One technique I have never been a fan of is the transfer. You get an image (could be patterned paper maybe, a book page, something printed on laser/photocopy machine…) and instead of just using it, you stick it into something else then WAIT for it to dry. Then you use water to rub away all paper leaving a faded mirror image – aka image transfer.
It takes time. It doesn’t always work. I can never figure out why I’d not just use the direct image.
that is, until I took a class from Claudine Hellmuth! For the first time EVER I had successful transfers and she taught us a way to do it instantly too. This is my favorite of the methods because I don’t have to wait. I can just GO! Here are the steps [adapted from RangerU curriculum]:
1. Cut a piece of sticky-back canvas + paper to same size
2. Remove paper backing from sticky back canvas, take patterned paper and press printed side to sticky side of sticky back canvas (note: if double sided paper use the side you WANT down).
3. Burnish the paper. [rub it in a lot of directions, firmly. You’re sticking the image here!]
4. Spray the paper with water (saturate!) – or use a small tub/bucket and do this in it. Whatever you do: don’t dump paper pulp down a sink!!! It will clog and be a hot mess. Rub until the paper is gone. use pads of your fingers, the paper will ball up and roll away.
5. Use a little gloss multi medium over the surface- rub it in (like you were applying lotion to skin). This will get rid of any remaining bits of paper particles and seal it up.
NOTE: You will see that I used 2 different papers in the photos below. I’m working on a few things here in the studio, and I took some pics of the process with my book paper, some with my scrapbook paper.
Now what? Well you could use it onto a project as you would any bit of paper! Perhaps you would like to die cut it as I have –
I really like that I can have patterned paper on canvas texture. YES, I could also just print a digital paper pattern onto my canvas. Similar result just less faded. Where are my crown accented flowers headed? Well I’m working on that, and I’ll be back to share the results very soon!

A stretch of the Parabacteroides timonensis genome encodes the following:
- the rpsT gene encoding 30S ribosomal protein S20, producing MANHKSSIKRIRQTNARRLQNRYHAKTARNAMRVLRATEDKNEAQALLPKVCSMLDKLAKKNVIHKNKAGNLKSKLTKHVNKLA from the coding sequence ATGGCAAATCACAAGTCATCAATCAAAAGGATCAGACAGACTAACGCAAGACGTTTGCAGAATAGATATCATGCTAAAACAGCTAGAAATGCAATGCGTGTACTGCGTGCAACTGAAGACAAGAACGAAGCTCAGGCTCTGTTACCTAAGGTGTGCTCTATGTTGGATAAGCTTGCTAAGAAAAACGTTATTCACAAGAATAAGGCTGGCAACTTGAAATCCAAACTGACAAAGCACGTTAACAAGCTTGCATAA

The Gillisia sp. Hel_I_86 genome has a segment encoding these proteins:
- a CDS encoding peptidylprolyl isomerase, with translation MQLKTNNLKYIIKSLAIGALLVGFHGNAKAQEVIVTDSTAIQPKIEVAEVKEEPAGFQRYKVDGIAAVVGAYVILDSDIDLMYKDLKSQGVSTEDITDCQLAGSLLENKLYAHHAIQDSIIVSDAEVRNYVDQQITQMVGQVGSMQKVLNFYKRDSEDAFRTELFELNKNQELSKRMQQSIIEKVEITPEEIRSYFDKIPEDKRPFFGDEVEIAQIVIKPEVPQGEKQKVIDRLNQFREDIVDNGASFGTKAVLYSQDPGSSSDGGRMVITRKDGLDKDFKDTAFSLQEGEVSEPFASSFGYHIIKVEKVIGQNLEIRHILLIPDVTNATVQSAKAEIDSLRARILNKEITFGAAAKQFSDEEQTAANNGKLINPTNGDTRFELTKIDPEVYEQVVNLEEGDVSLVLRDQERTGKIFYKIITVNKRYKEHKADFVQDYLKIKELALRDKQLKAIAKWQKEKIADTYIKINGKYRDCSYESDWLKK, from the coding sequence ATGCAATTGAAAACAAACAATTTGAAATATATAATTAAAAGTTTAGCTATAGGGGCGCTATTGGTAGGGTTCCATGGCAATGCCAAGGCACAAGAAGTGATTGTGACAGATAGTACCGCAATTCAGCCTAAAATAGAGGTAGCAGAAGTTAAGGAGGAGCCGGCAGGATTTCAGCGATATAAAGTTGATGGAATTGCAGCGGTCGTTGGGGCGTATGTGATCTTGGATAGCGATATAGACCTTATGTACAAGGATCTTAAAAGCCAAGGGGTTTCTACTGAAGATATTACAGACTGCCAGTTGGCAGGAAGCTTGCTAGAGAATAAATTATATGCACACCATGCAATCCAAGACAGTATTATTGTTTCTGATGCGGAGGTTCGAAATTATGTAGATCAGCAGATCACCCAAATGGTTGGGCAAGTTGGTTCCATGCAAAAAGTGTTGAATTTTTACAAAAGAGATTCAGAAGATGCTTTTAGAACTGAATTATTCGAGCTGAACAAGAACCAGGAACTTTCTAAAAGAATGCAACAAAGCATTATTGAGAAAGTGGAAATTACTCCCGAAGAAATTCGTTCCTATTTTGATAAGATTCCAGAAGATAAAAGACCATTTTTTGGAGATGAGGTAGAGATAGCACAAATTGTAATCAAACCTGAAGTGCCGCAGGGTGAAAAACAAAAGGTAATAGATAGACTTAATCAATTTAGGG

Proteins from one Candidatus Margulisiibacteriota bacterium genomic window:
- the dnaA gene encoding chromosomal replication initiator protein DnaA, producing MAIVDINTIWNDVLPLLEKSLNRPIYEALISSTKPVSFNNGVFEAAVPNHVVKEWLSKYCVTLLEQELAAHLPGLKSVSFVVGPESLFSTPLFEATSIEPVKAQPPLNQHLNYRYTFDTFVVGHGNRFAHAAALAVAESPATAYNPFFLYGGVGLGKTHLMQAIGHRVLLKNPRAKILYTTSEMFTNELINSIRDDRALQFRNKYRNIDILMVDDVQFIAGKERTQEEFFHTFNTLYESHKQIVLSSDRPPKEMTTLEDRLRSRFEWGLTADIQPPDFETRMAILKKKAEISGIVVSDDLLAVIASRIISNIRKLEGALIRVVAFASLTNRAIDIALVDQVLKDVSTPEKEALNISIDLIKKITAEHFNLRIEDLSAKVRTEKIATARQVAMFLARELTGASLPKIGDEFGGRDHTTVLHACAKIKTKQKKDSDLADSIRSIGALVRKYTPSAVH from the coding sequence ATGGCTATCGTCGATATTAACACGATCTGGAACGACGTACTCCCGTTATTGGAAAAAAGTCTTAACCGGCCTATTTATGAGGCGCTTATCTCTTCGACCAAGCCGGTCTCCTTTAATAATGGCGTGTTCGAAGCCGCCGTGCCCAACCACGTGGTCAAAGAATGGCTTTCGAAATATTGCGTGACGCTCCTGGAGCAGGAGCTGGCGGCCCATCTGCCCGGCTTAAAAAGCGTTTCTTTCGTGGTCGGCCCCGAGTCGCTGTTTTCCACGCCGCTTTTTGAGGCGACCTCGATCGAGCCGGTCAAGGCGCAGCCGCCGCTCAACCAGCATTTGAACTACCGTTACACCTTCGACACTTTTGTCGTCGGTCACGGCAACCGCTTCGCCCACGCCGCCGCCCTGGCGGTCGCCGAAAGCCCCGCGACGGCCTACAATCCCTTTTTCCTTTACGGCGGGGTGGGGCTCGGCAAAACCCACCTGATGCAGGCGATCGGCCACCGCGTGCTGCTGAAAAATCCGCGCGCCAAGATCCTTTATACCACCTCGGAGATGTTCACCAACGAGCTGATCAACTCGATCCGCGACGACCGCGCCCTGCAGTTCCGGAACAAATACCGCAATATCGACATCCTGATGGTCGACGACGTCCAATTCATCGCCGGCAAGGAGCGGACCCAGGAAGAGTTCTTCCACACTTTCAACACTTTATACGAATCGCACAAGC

10 thoughts on “Technique| transfer onto sticky-back canvas”
Very cool. Sounds easier.
you said everything that I have thought-thought too much work for results that could be printed..but then you did show me the uh huh moment. I will try this after all.
Hi May, I recently found your website and LOVE IT!!!! So excited about your getting to attend Ranger U.
Okay, question here. If you apply to the sticky side of the canvas, doesn’t that make the transfer sticky? or does the water take away the sticky residue? No, I haven’t tried it yet and probably should have. Thanks
I have never tried the other method simply because it sounds like a lot of work for an image that could easily be substituted with something else. I just might try this method someday. Your transfers look great.
Love what you did with your transfer. I have never tried transfers either, for the same reasons you mentioned. This looks doable… will have to try it out.
you have to do the sticky side, or it wouldn’t work. Yes, when done there is a tiny bit of stickiness left, but that is why the final step is rubbing in the multi-medium. That seals it all up nice, and makes it so there is no stickiness! 🙂
I have tried tranfers the regular way a couple of times & found it too much work for the result. Thanks for your tutorial. I’ll have to give this a try.
In step 2 you say “patterned paper and press printed side to sticky side of sticky back canvas”. Does it mean that the image will be seen through the canvas?
No, it means that a transfer will happen. Whatever you press into the sticky side of the canvas is what will be left after paper pulp is removed.
YES finally a easy way to do transfers!!! Love canvas and cannot wait to give this a try! Thanx so much for sharing! 🙂
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